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Come, Write Me Down / The Wedding Song

[ Roud 381 ; Master title: Come, Write Me Down ; G/D 5:980 ; Ballad Index K126 ; VWML CJS2/10/977 ; Bodleian Roud 381 ; DT COMWRIT1 ; Mudcat 48191 ; trad.]

This song from the repertoire of the Copper Family is known both as Come Write Me Down and as The Wedding Song. It is printed in The Copper Family Song Book and in Bob Copper’s book A Song for Every Season. A BBC recording (BBC 17986) of Jim, John, Bob and Ron Copper made by Séamus Ennis on 3 April 1952 was included in 2001 as of title track of the Topic anthology of their early recordings, Come Write Me Down. Bob and John Copper sang it on 4 June 1965 at the Royal Festival Hall, London, which was published on the EFDSS album Folksound of Britain. Bob, Ron and John Copper sang it on the Copper Family’s 4 LP set A Song for Every Season; and John Copper and his brother-in-law Jon Dudley sang it on the LP Coppersongs: A Living Tradition.

Cecilia Costello sang Write Me Down on 30 November 1951 in Birmingham to Maria Slocombe and Patrick Shuldham-Shaw. This and other recordings from the Sound Archive of the BBC were published in 1976 on her eponymous Leader album, Cecilia Costello, and were included in 2014 on her Musical Traditions anthology Old Fashioned Songs.

A number of Mrs Costello’s songs are sombre or charged with deep emotion. Equally, however, she has some lighter pieces, of which this is one. The revival knows this as The Wedding Song, although it appears to be only the Copper Family which uses this title—it was widely printed in the broadside trade as Second Thoughts are Best.

Apart from 6 Scottish and 3 North American examples, all of Roud’s 76 examples are from the southern half of England. Although there are 13 sound recordings, only those by Mabs Hall and Cecilia Costello have ever been published; apart from the famous one by Bob, John, Jim and Ron Copper.

Shirley Collins sang The Wedding Song as part of and her and her sister Dolly’s Song Story which was one half of both their albums Anthems in Eden (1969) and Amaranth (1976). This recording was also included in 1975 on the 4 LP anthology The Electric Muse.

In 1980 Shirley Collins toured Australia with Peter Bellamy. Although they performed separate sets, they sang duets at the end of each half of their concerts. A recording of Come Write Me Down from Sydney Opera House was included in 1999 on the Peter Bellamy anthology Wake the Vaulted Echoes.

Cyril Tawney sang the Devon version The Scornful Dame, on his 1973 album of traditional love songs from South West England, I Will Give My Love.

Mabs and Gordon Hall of Horsham, Sussex, sang Come Write Me Down in the 1980s to Mike Yates and John Howson. This recording was included on the Veteran tape of English traditional singers, Horkey Load 1 (VT 108), and in 2008 on their posthumous Veteran CD As I Went Down to Horsham. Yates and Howson commented:

Many Victorian broadside printers had this song in their catalogues. John Pitts of London called it Second Thoughts Is Best, while Birt and Catnach, both of London, Pierce of Southborough, Pratt of Birmingham, and Sharman of Cambridge, all corrected the title to Second Thoughts Are Best. At least three other printers, Fordyce of London, Robertson of Wigton and Whiting of Birmingham, printed the song under the heading A New Song Called The True Lovers. Versions have been collected from various parts of England and Scotland (it is in the repertoire of the Copper Family of Sussex and there are five versions in the Greig/Duncan collection Volume 5, song 980) and also in Come Write Me Down including their final verse:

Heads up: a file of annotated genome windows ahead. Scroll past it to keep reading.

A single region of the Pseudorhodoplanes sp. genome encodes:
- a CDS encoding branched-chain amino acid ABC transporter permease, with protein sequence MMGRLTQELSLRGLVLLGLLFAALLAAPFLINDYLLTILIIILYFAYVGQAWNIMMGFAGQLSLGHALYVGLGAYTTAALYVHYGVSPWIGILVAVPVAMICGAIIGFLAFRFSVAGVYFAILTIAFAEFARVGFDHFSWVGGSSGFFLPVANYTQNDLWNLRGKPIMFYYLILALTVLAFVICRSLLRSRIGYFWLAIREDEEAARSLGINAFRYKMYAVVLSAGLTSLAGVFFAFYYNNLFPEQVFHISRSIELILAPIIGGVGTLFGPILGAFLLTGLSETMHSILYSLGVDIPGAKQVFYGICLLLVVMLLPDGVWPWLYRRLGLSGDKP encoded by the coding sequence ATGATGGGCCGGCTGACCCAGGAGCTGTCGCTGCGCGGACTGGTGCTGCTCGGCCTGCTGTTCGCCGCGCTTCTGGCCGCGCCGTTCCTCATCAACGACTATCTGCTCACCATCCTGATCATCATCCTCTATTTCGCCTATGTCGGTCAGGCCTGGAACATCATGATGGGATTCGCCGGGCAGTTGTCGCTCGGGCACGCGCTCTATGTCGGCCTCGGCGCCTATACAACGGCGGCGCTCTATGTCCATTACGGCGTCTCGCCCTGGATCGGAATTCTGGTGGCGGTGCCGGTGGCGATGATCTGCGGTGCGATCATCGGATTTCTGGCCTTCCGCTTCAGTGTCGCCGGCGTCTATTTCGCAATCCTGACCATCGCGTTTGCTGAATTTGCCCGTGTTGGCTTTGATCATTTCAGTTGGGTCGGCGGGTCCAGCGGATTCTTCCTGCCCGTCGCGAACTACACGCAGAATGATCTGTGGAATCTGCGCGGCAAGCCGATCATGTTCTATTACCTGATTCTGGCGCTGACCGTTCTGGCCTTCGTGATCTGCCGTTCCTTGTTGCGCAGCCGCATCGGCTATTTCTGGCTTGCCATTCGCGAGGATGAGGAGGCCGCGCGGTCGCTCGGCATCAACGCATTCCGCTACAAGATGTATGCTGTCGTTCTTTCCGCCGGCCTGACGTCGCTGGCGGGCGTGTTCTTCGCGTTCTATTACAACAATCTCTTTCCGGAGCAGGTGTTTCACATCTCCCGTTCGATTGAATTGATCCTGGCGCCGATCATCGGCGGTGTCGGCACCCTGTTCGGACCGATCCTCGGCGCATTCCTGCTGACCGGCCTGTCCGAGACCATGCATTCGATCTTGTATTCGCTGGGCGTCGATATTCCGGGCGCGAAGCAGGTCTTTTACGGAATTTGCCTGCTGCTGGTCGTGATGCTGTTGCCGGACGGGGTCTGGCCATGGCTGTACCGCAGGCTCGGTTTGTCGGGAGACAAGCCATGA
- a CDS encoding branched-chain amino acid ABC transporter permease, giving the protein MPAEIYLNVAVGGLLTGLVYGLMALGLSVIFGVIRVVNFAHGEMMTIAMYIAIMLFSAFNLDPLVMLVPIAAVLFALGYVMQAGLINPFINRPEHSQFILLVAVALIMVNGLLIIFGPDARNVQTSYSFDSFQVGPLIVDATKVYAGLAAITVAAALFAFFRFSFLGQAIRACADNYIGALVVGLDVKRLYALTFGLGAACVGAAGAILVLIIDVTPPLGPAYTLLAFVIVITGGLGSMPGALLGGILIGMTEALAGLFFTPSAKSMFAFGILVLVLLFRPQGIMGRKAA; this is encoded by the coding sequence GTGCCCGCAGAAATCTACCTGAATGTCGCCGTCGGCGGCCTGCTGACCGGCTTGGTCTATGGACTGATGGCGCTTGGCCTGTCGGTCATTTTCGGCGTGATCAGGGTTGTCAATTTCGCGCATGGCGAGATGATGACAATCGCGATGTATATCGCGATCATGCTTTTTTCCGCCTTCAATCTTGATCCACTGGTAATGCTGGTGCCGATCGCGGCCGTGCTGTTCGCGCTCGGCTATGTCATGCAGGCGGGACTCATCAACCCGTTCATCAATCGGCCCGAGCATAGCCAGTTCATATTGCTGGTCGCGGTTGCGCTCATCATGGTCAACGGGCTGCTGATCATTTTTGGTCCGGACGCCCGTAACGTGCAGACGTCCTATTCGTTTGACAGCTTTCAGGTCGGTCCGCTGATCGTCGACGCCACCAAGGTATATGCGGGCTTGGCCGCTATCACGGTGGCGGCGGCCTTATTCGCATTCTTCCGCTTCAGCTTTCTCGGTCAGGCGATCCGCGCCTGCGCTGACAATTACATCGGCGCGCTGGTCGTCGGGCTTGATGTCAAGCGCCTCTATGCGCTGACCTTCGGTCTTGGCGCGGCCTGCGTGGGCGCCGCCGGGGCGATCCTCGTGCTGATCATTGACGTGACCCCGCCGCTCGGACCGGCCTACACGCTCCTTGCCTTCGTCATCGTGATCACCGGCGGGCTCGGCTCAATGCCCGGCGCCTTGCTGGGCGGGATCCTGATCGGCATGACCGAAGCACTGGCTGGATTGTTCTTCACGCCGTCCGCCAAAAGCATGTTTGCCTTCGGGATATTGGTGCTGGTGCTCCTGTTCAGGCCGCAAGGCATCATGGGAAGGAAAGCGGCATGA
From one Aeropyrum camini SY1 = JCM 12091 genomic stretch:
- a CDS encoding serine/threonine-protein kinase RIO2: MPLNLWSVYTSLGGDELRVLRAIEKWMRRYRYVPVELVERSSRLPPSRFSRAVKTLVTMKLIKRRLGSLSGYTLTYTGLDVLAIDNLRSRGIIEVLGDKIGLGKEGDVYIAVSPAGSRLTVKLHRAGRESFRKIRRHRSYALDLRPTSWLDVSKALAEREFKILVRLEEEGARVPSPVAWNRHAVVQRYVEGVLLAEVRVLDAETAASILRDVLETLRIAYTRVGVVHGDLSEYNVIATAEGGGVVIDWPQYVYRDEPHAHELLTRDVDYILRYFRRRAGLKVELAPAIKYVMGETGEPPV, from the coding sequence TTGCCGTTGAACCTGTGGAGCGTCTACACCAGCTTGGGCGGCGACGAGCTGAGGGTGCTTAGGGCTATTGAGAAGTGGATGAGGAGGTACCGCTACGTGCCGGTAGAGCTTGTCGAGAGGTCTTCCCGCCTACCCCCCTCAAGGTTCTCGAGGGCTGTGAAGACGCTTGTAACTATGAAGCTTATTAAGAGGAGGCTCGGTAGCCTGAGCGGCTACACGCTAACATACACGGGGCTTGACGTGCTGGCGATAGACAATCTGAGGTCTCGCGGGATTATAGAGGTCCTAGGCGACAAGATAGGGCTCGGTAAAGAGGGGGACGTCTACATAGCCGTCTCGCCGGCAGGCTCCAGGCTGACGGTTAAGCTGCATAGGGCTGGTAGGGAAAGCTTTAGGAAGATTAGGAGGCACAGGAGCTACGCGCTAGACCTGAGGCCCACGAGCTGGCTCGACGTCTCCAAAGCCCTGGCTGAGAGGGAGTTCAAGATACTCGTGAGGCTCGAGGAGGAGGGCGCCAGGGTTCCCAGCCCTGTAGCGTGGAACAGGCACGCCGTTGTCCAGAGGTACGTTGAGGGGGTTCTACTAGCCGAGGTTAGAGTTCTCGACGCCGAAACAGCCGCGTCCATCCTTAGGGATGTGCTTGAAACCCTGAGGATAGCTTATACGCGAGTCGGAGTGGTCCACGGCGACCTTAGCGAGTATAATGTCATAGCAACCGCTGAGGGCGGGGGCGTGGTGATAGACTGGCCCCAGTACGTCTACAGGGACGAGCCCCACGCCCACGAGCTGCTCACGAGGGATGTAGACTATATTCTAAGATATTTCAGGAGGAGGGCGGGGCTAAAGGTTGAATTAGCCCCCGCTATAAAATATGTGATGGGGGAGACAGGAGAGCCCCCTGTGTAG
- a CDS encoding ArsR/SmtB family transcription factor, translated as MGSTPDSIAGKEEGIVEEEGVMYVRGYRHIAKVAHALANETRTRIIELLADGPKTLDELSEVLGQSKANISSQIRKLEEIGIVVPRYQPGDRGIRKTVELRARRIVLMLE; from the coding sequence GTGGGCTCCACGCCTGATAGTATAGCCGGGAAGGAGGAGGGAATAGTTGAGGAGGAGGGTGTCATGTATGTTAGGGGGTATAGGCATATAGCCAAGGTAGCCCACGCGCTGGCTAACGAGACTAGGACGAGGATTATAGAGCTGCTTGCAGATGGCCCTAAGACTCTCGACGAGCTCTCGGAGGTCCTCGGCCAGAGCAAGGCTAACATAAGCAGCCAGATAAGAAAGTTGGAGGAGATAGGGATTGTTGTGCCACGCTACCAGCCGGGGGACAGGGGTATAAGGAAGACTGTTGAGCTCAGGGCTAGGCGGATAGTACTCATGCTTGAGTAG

So to church they went that very next day
And were married by asking, as I heard say.
So now that girl she is his wife,
She will prove his comfort day and night.

When Mabs and Gordon were recorded singing this song Gordon finished with this verse, albeit under his breath. Mabs maintained she had never known the verse.

The Arthur Family (Dave and Toni Arthur with their sons Jonathan and Tim) recorded Come Write Me Down in 1992 for the Fellside anthology of English traditional songs, Voices. Paul Adams commented in the album notes:

The Copper Family from Rottingdean, Sussex, from whom this song came are probably the most famous of singers in the English tradition. In 1898 Mrs. Kate Lee noted down songs from James “Brasser” Copper and his brother, Thomas. Brasser could recall his Grandfather singing the songs and so it has gone on from generation to generation up to the present day. Part of this is due to Bob Copper’s own appreciation of his family’s tradition (he became a collector himself), the recording of their songs for the BBC Archives and the attention given to them by the folk song movement in the 1960’s and early 70’s. Groups such as The Young Tradition learnt a lot from the Coppers and, in turn, did a lot to draw attention to the family, its repertoire and its harmony singing. Dave and Toni Arthur had semi retired from singing (Toni pops up as a TV presenter from time to time and Dave is the editor of English Dance & Song magazine), but we coaxed them out and they were joined by their two sons, Jonathan and Tim. There is no attempt to recreate the Copper’s style—they do it their own way!

Terry Yarnell sang The Wedding Song in 2001 on his Tradition Bearers CD A Bonny Bunch. He noted:

I first learnt this song from the singing of the Copper family of Rottingdean, Sussex. It would appear to be extremely old, one precursor being entered in the Stationers Register in 1656 as, “If you love mee, tell mee so”. Many other variants have been collected over the years, with the west of England being particularly rich in sources, but I have kept with my original because of its lovely tune. I’m also quite fond of the line, “Then go your way you scornful dame.” It is often found in collections under the title Come Write Me Down.